Using Lasers To Level Space Scrap

Self focusing is an effect where light passing through a medium seems to focus to a point for no apparent reason. The truth is the material the wave is travelling through has a refractive index that changes based on external electric fields which the light itself is. This means that as the beam progresses the refractive index changes and curves the edges towards the centre. This can only happen when the power of the beam exceeds a certain threshold for the medium to cause the change in refractive index and quite often the medium is made up of multiple layers.

Over the past fifty years the problem of pollution and more specifically fly tipping has become a serious problem. Maybe down here but also in space. It is estimated that there are over twenty two thousand pieces of space wreckage up there. With no bacteria to break them down we have to hope these pieces eventually fall and are incinerated on attraction but this takes a long time. Using a ground based laser to clear this debris is a suggested solution. The problem being that a laser of such power exceeds the self focusing threshold of the atmosphere by many multiples. This is actually a negative as any laser sent up, intended to hit like a shell, would instead strike like a needle in its new focused state.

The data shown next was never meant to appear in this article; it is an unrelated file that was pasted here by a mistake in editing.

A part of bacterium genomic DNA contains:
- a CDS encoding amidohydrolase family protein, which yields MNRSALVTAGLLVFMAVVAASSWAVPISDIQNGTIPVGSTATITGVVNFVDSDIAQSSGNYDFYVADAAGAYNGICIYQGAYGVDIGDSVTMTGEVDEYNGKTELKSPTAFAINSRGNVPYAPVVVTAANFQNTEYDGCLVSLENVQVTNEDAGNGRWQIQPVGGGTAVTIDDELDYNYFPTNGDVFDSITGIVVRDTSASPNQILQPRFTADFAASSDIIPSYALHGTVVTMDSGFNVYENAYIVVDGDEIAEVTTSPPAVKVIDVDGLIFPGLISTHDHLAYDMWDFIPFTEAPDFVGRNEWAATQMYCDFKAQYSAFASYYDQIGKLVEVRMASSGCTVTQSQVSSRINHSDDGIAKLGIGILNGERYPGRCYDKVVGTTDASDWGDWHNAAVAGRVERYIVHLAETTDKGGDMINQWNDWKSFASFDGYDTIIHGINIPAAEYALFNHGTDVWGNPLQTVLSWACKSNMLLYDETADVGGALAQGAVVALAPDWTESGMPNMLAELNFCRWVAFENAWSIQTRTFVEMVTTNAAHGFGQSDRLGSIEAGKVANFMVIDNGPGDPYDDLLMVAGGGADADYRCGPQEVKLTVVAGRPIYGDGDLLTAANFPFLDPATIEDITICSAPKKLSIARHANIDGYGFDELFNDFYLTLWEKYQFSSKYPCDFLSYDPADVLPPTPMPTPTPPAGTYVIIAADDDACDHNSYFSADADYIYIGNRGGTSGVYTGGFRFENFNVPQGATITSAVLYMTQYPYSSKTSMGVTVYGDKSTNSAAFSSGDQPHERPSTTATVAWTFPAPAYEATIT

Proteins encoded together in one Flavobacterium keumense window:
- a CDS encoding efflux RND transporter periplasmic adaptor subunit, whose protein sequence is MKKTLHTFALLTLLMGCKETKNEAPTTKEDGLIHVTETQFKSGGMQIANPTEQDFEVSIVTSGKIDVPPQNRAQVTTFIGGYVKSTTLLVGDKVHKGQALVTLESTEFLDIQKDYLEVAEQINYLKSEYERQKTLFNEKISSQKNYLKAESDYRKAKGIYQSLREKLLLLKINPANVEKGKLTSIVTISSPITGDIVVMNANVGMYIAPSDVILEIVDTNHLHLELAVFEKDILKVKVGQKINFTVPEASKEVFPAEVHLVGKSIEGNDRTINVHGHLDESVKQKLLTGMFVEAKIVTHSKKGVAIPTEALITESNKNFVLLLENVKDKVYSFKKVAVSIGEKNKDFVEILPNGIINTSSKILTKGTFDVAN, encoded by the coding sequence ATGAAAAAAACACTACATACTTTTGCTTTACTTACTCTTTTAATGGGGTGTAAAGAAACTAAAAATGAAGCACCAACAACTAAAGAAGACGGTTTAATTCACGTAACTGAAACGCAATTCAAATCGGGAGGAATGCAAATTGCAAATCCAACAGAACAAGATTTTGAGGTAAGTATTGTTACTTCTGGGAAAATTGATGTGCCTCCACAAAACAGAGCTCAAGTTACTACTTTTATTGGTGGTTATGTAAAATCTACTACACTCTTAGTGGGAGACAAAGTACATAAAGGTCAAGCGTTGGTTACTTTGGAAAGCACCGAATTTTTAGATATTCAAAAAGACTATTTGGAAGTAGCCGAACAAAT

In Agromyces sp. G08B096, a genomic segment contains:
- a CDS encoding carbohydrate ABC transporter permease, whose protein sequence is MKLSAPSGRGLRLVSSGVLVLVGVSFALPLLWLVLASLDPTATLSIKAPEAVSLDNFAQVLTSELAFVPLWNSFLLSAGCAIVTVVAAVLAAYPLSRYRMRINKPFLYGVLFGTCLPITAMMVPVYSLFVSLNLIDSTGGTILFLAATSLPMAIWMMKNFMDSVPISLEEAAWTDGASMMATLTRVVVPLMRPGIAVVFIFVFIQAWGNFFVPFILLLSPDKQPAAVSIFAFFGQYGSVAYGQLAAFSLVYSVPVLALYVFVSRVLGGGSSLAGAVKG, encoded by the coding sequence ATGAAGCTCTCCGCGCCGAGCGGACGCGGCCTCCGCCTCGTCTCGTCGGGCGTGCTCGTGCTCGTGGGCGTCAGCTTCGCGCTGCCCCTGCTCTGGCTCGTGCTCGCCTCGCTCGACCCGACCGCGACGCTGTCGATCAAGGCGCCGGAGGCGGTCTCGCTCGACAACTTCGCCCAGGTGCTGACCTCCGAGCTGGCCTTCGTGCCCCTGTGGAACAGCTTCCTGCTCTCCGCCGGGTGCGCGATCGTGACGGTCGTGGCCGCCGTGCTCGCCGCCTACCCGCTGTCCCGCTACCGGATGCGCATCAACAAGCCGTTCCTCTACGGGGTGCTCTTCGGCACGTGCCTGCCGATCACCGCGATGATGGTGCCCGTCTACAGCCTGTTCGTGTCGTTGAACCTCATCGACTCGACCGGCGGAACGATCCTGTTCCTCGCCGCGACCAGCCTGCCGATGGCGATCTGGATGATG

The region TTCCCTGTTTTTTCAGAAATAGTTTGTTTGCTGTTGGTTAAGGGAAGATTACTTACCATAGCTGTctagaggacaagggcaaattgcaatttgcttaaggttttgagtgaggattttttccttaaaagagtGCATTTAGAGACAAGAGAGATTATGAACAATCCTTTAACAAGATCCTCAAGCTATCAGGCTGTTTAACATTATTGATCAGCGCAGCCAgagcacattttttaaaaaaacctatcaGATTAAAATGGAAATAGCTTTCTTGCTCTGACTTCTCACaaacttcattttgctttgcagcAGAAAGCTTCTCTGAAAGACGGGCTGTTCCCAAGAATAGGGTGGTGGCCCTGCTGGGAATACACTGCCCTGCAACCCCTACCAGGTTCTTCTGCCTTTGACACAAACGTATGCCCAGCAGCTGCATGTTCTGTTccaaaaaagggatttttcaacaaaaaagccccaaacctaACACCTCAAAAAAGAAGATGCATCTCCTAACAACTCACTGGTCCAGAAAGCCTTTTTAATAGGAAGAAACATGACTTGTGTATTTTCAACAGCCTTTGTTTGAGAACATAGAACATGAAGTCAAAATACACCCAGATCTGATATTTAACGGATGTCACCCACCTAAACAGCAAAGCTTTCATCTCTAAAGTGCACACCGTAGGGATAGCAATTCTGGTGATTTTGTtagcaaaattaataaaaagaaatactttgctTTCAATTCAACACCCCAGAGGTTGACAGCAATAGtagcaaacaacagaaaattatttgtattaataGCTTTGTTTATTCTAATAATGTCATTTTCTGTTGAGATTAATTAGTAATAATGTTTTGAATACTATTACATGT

In order to sort this out the beam will have to be defocused first so the atmosphere refocuses it to the required intensity. To this end a study has been published describing the mathematics the precise mathematics behind such an idea and it seems to be plausible. Using what’s known as a Thin Window model (imagining the atmosphere to be much thinner and ignoring the more diffuse parts) results have been generated that seem to match experimental evidence. With problems such as space pollution growing all the time it is reassuring to know that there is always someone thinking up a solution somewhere in the world.


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